Tag Archives: 1960s

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The last days of the ‘6 o’clock swill’

By Sarah Johnston (Senior Client Access Liaison – Takawaenga ā-Iwi Matua, Ngā Taonga Sound & Vision)

White family play with toys
Vote 6 o’clock closing! It means fewer bad debts, more money for family comforts, happier home life. [1948-1949].. Ref: Eph-C-ALCOHOL-Hours-1948-03. Alexander Turnbull Library, Wellington, New Zealand. /records/22558587
 

New Zealand’s infamous hour of binge-drinking,  known as the ‘6 o’clock swill’, finally came to an end 50 years ago this October.

Recordings held in the sound archives of Ngā Taonga Sound & Vision tell us more about this unique approach to alcohol licensing,  which was introduced during World War I  - but endured for a further 50 years. You can hear Sarah Johnston talk to RNZ’s Jesse Mulligan about these recordings,  or read more and find links to the full recordings below.

The ’6 o’clock swill’ was the common name for the hour in which most New Zealand workers had to fit in all their drinking,  between finishing work at 5pm and the pub doors closing at 6pm. This was the licensing law from December 1917 until the law was repealed in October 1967. It meant crowded, noisy bars full of (mostly) men, hurrying to get as many beers in as they could,  before “Time please, gentlemen!” was called at 5.45 and they were turned out onto the street at 6pm sharp.

The law forcing hotels to stop serving alcohol at 6pm was introduced during World War I. There was a strong Temperance movement in New Zealand from the late 19th century onwards, with many people – especially women, pushing for total prohibition on the sale of alcohol, after seeing the effect unregulated drinking had on colonial society.

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Auckland Observer, 23 June 1917 (courtesy Papers Past)

Several Prohibition referendums were held and came very close to passing. Campaigners cited ‘the war effort’ as yet another reason why alcohol sales should be limited, arguing that sober workers would be able to produce more and concentrate the country’s energies on winning the conflict.  The move to introduce 6 o’clock closing for bars in 1917 was a compromise by the government, to appease the groups pushing for Prohibition, but not shut down the liquor industry altogether.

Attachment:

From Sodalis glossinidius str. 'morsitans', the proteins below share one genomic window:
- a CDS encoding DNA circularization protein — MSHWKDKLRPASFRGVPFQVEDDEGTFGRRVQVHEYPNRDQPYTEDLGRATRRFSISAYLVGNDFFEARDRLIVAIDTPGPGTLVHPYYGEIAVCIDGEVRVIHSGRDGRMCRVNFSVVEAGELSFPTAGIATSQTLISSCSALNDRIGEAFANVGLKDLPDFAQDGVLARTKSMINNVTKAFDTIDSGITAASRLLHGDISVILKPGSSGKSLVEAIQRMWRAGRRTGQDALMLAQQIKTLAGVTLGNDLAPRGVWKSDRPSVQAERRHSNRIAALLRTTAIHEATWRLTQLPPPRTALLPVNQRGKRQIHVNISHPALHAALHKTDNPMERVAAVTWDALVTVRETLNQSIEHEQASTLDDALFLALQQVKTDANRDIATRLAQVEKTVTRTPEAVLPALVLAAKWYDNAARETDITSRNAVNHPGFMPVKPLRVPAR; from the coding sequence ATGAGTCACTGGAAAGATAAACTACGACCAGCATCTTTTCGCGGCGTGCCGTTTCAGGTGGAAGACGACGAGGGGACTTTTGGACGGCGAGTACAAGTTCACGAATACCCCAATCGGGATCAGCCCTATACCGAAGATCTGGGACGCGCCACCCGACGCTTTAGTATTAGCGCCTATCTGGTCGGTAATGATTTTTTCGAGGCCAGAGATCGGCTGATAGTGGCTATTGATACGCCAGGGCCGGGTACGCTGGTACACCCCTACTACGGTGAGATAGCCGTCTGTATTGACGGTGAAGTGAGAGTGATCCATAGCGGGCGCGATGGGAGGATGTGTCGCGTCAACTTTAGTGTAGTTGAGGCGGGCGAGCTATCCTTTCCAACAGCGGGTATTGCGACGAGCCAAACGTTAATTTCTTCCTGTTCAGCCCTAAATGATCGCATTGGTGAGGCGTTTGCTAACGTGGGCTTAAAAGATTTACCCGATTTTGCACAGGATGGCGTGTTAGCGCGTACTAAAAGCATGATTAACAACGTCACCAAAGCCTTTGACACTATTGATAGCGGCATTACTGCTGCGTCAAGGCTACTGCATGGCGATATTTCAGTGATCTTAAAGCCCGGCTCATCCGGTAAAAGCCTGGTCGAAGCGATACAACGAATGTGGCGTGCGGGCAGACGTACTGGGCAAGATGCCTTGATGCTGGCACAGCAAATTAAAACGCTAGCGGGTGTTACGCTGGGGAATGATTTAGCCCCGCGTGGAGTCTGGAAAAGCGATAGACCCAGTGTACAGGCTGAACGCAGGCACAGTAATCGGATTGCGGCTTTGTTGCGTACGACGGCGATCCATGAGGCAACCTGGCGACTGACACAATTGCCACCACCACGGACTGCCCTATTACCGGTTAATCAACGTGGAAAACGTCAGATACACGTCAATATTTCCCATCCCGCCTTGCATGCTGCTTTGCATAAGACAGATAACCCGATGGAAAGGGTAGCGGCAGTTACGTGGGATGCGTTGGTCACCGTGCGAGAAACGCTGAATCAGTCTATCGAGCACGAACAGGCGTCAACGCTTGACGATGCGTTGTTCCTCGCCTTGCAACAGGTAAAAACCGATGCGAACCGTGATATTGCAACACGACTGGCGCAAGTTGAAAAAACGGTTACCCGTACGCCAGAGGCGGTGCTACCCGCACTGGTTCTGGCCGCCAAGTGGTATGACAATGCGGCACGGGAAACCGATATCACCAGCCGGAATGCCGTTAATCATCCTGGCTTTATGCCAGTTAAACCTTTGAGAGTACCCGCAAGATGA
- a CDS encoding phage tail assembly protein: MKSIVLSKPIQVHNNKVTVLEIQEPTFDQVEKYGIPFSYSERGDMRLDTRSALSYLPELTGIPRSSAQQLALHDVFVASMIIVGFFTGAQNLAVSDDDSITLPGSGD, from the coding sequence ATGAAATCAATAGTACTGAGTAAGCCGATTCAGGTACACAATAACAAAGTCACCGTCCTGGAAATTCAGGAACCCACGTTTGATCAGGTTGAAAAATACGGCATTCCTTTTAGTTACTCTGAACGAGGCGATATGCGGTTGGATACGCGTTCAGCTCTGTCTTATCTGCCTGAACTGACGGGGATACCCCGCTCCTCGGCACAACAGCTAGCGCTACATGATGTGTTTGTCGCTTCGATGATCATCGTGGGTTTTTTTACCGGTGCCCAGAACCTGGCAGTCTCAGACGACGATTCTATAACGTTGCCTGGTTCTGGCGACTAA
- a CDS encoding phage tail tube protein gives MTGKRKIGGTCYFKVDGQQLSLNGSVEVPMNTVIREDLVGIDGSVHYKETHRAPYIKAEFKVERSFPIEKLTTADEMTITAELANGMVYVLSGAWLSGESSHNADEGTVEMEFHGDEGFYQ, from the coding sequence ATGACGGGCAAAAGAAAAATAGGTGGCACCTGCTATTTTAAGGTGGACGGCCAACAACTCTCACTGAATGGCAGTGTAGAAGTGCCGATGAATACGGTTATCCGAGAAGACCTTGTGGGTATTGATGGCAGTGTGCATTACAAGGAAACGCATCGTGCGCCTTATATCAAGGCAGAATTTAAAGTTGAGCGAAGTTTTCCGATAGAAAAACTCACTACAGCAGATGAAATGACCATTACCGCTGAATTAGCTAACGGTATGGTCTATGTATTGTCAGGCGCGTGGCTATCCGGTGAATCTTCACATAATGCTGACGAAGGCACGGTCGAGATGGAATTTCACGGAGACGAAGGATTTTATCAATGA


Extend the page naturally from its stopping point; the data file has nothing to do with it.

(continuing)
Soldiers returning from the war however, were not impressed to see what had been done to drinking laws in their absence, as veteran Jack Archibald of Nelson recalled this excerpt from a radio interview.

Excerpt from J. Archibald on resettlement in New Zealand after World War I 1966. Ngā Taonga Sound & Vision ID 238019

But the war-time measure became permanent and enjoyed some degree of popularity, remaining largely unchallenged through the 1920s, the Depression and World War II.  A referendum on whether to abolish early closing was held in 1949 – but nearly two-thirds of voters voted to keep 6 o’clock closing in place. Those in favour argued that it meant men went home to their families after work, rather than spending their time – and their family’s income – in hotels, as these advertisements from the referendum campaign illustrate.

Happiness depends on the home! Help preserve family harmony. Vote 6 o'clock closing. [ca 1948].. Ref: Eph-C-ALCOHOL-Hours-1948-02. Alexander Turnbull Library, Wellington, New Zealand. /records/23085171
Happiness depends on the home! Help preserve family harmony. Vote 6 o’clock closing. [ca 1948].. Ref: Eph-C-ALCOHOL-Hours-1948-02. Alexander Turnbull Library, Wellington, New Zealand. /records/23085171
 

But in the 1950s, opinion began to sway.  A radio documentary from 1958 in our archives, attempted a broad survey of New Zealand public opinion on liquor licensing laws and whether 6 o’clock closing should remain. It contains “vox pops” (short, opinionated sound-bites) from all over the country, which show the wide range of views – from religious people who believed all alcohol was a sin, to the man at the start of this excerpt who says the 6 o’clock closing regime is “keeping New Zealand in the Dark Ages.”